Australia’s billion-dollar asset management task demands a contemporary approach

Australia’s local government associations are carrying $345 billion worth of civil infrastructure on their balance sheets today, equivalent to $14,000 for every man, woman and child in Australia.

That’s a huge responsibility — and one that is set to grow, according to the 2018 National State of Assets report, published this year by the Australian Local Government Association.

The ALGA has been encouraging councils to participate in a voluntary self-assessment survey of their infrastructure performance and management practices since 2012. About three-quarters of local authorities are doing so.

That has revealed the scale of the task, and also some of the key problems councils face.

Here are some simple examples:

According to the report, old kerbside infrastructure built in the ’60s and ’70s does not meet Disability Discrimination Act (DDA) requirements. For this reason alone, it needs to be upgraded when those assets are due for renewal, inevitably at a higher cost.

With a large proportion of the Australian population entering the older demographics and therefore facing a time of more limited mobility, this will become a growing safety and equity requirement.

The ALGA cautioned at the time it released the report that, despite increased investment to renew bridges and the continued effort of councils to extend the life of their ageing assets, the backlog of bridges in poor condition remained largely unchanged.

“Councils are doing their best to bring these bridges up to a reasonable condition, but this report shows that the scale of the problem is beyond the current resources and revenue streams available to councils,” says ALGA President, Mayor David O’Loughlin.

    The report also found that, while asset- and risk-management plans are mandatory documents — essential for each council to report infrastructure funding needed for the next ten years— the requirements for asset-management plans are not consistent Australia-wide.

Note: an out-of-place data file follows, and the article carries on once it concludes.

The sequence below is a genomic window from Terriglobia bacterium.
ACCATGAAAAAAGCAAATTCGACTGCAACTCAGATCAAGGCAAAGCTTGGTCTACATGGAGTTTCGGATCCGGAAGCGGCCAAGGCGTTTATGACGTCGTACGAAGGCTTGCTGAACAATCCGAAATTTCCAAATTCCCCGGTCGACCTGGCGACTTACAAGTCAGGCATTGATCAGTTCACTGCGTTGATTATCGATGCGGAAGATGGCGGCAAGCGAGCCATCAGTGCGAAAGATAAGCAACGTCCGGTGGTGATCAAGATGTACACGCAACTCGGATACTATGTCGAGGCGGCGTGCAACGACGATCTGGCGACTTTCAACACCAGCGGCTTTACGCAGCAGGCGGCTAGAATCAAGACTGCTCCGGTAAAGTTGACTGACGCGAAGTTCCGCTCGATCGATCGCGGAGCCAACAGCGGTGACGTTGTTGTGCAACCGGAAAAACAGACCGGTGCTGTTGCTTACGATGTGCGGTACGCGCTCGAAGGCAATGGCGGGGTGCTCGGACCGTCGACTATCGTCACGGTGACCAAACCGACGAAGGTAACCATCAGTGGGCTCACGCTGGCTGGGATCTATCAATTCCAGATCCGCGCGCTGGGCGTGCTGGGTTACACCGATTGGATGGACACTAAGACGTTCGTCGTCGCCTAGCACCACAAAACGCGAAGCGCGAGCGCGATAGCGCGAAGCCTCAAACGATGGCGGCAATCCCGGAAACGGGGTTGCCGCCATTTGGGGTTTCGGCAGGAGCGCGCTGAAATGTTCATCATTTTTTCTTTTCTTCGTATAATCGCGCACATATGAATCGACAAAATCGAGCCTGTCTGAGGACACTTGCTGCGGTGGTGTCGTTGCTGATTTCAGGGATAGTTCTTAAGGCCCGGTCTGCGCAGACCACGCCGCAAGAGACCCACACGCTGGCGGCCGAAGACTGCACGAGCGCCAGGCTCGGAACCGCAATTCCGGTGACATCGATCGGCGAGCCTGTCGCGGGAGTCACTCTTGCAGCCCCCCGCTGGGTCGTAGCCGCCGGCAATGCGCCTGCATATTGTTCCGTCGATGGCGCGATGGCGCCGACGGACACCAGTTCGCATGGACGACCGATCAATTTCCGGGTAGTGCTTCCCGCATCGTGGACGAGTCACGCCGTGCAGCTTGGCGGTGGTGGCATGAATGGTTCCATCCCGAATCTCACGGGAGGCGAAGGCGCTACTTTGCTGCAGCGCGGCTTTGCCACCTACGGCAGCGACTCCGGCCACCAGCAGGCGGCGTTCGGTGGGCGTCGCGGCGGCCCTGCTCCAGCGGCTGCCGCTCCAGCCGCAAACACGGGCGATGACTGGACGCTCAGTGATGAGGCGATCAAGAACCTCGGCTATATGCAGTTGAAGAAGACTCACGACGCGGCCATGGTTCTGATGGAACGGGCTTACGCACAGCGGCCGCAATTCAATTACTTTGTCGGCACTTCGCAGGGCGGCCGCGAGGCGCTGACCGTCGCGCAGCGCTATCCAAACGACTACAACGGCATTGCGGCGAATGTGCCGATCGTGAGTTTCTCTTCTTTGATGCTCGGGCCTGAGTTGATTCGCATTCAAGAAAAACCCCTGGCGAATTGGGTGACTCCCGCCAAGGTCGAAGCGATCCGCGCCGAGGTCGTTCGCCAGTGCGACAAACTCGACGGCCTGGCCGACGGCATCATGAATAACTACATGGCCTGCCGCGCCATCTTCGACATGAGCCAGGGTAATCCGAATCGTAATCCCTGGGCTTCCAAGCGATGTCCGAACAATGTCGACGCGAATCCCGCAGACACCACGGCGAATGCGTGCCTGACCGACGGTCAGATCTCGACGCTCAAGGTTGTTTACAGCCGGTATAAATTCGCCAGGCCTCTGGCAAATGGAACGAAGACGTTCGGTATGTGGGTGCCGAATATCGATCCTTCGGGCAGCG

There is no link between asset-management plans and funding. The authors argue that this makes a coordinated and effective approach to national infrastructure planning harder.

      All of this adds up to a daunting challenge for councils, who typically deal with a wide array of asset classes, registers and systems – ranging from water, road and bridge infrastructure to buildings, parks and gardens, car fleets and construction machinery – reflecting multiple silos in their business.

      Without an enterprise view of assets, condition, risk and funding strategies, councils cannot make enterprise decisions. With fragmented data, no one is ever really sure which one is the right version of the truth.

      There is little wonder that asset management is rapidly emerging as a top agenda item for local councils — particularly since the introduction of AAS27, the new accounting standard for local government financial reporting.

      The standard requires local councils to report not just on the size of their asset bases, but also their value, condition, and lifespan.

      That increased need for transparency and accountability creates new pressure points for council managers. On top of that, many councils find the problems of managing their ageing physical infrastructure are compounded by the reality that their asset lifecycle management software reflects an ageing technology infrastructure.

      Often these technology systems are themselves reaching end-of-life and they struggle to reflect contemporary realities.

      A contemporary solution must allow councils to manage long-term asset strategies, such as future treatment planning and integrated asset accounting practice. This allows managers to make better and more informed evidence-based asset investment decisions. It also needs to include reporting capabilities that enable leaders to communicate complex engineering outcomes to stakeholders in a simple, streamlined way.

      Given the scale of assets on the balance sheets, financial managers in councils also need tools that allow them to manage projects — from prioritisation and optimisation all the way through to delivery.

      The savings are significant. Toowoomba Regional Council, for instance, was able to generate savings equivalent to $2.5 million per annum via better strategic and operational asset management, delivering a two per cent improvement in depreciation.

      And for front-line staff, the solution needs to facilitate asset and work management — for instance, from call centre requests through to work scheduling, maintenance and completion.

      An effective solution also needs to reflect the realities of how field staff work in an increasingly mobile world. Work crews and contractors should be able to accept and complete work in both a connected or disconnected environment.

      The scale of the asset management problem is set to grow, but how well equipped are your systems to meet these new requirements?

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